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Best Hiking Backpacks 2024

Hiking backpacks come in a range of capacities and designs and choosing the right one can be tricky. We're here to help you with that

Backpacking packs for hiking will come in a variety of sizes and the size that’s best for you depends on the trips you intend on undertaking. If you’re trekking between huts or hostels, especially in warmer weather, a 35-litre backpack should be adequate. The 35L packs reviewed below were perfect for a hostel-to-hostel walk in the Brecon Beacons for example. Ultralight backpackers – the types of people who chop off half their toothbrush – will also stick to around 35L for longer trips with a tarp or tent outer.

For those who like backpacking with a bit more comfort at night, or in colder months when you need a heftier sleeping bag and sleeping mat, something between 38 and 55 litres should be right. Anywhere beyond that and frankly, you’ve got too much stuff for an enjoyable multi-day trekking trip. Backpacks over 55L should suit anyone heading into areas of wilderness for long periods of time, when there’s little chance of resupplying and you have to carry everything you need in with you.

Once you’ve decided on the size, the next consideration, and the one that you should prioritise above all else, is the carry comfort. The backpack is going to essentially be your home for a few days; it’s going to get heavy, it’s going to get annoying. It must be comfortable. And the only way to test that is to try it on.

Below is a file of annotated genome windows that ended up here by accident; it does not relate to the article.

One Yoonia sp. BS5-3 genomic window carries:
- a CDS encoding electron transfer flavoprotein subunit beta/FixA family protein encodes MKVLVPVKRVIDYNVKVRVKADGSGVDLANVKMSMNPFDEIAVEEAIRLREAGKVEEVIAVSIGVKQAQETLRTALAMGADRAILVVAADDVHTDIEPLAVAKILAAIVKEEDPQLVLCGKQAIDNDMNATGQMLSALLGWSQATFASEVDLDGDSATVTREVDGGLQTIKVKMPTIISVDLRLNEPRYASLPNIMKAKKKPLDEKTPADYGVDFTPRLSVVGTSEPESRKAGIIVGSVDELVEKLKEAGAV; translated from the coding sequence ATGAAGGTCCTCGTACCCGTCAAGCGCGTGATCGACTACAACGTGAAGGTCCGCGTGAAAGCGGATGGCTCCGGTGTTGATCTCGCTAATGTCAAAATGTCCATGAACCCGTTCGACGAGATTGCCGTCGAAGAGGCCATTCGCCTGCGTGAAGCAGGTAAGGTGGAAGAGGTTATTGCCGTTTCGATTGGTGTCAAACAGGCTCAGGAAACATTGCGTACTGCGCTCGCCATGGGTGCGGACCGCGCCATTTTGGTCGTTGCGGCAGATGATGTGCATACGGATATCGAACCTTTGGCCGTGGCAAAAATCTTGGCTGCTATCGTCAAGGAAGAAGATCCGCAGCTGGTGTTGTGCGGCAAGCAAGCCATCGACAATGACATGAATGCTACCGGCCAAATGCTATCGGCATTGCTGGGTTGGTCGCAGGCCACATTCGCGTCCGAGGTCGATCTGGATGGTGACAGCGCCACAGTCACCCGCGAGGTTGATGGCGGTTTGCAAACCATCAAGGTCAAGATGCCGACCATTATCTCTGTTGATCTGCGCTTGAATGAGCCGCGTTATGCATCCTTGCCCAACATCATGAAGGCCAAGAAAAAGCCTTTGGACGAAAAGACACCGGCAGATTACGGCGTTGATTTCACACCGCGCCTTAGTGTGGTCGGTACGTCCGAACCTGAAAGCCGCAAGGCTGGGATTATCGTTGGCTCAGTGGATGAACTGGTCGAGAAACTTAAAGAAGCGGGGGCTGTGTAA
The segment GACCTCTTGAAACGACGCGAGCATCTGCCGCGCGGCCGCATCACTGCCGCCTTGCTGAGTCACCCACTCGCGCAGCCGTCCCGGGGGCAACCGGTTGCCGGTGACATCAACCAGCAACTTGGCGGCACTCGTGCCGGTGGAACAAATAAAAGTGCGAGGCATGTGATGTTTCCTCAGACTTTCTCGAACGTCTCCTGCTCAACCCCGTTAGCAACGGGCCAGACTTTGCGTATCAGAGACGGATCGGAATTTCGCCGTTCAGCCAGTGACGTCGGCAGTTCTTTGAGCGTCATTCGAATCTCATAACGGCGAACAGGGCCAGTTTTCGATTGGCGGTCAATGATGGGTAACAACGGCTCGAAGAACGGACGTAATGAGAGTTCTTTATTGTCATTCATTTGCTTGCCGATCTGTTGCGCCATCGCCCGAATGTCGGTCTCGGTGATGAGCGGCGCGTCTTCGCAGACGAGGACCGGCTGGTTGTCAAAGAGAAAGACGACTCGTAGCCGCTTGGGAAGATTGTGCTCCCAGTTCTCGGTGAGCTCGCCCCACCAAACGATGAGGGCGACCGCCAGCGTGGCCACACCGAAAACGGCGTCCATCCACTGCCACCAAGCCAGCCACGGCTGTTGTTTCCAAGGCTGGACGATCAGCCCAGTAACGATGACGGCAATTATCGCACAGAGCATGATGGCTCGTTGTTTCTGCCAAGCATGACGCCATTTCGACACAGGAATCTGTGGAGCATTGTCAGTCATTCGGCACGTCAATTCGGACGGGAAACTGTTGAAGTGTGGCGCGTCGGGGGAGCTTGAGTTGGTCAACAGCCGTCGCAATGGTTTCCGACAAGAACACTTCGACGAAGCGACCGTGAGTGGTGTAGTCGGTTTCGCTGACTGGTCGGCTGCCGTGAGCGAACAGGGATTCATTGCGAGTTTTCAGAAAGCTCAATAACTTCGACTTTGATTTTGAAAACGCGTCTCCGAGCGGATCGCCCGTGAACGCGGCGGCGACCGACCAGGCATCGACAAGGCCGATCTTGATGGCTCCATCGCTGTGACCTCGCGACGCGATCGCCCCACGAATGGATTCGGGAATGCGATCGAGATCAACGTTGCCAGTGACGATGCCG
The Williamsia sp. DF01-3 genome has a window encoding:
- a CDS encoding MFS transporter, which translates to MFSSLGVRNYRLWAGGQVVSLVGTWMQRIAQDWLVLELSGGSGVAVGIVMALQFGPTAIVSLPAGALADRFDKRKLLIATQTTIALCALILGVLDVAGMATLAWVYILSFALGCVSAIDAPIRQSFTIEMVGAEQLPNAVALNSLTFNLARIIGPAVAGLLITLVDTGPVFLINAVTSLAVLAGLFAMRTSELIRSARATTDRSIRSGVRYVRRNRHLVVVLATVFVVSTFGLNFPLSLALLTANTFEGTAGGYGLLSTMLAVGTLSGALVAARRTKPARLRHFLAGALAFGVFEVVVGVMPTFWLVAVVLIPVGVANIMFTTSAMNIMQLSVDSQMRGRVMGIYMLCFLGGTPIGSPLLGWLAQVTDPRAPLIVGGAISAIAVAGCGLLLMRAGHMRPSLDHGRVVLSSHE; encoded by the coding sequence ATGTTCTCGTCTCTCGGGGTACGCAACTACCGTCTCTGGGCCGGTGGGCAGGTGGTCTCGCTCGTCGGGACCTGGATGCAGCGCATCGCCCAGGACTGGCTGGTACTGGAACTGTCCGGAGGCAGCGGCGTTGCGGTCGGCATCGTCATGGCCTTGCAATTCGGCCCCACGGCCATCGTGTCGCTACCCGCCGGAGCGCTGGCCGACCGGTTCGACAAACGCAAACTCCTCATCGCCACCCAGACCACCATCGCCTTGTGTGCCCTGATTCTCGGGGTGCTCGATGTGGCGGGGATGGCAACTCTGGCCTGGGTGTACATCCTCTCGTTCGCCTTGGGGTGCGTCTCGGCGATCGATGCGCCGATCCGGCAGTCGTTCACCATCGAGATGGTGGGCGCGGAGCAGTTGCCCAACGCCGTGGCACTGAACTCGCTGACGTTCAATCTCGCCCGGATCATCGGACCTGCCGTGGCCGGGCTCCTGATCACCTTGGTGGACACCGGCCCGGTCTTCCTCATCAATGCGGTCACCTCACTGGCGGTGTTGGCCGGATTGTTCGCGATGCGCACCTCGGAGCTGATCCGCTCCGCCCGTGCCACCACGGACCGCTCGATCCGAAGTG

OM testers Joy and Giles trialling two packs from Osprey. Photo: Chris Johnson

If you’re looking for other gear for trekking, we’ve got you covered. We’ve compiled similar comparative reviews for all kinds of kit, including round-ups of the best two person tents and the best one person tents for those who prefer to go solo. We’ve also covered the best sleeping bags and best backpacking sleeping mats, plus accessories as well, with detailed looks at the best trekking poles, best portable water filters and best backpacking stoves too.


Our Team’s Best Hiking Backpacks for 2024

Here’s the list of the best hiking and trekking backpacks we’ve come across following our extensive testing and reviewing throughout the mountains of the UK.

  • Best Overall Backpacking Backpack: Osprey Kestrel 38

  • Best Ultralight Backpack: Rab Aeon Ultra 28L

  • Best Backpack for Big Loads: Arc’teryx Bora 65

  • Best Waterproof Backpack: Ortlieb Atrack 35

  • Best Multi-Use Backpack: Sierra Designs Flex Capacitor 40-60


The Expert

I’m an outdoor gear reviewer with over ten years of experience working for various outdoor magazines and judging gear for the likes of ISPO, the Scandinavian Outdoor Awards and the OIA Awards.

When I’m not writing about gear as part of my job, I’m testing it as part of my hobby which is multi-day backpacking. I’ve hiked a long list of trails over the years, including the whole 870-mile Wales Coast Path, the Camino de Santiago, Alta Via 2 and the Cambrian Way, which I am now a trustee of.

How The Backpacks Were Tested

I tested the majority of the backpacks that are featured here, along with all of the ones that didn’t make this list too. The ones I didn’t test, which were mainly the women’s models, were assessed by members of our gear team who you’ll see in the pictures within this article. I had the final say on which items were chosen for this round up, making my selections based on things like volume flexibility and adjustment, carrying comfort, load management, durability and features. I also considered overall value and factors relating to the sustainability of the product.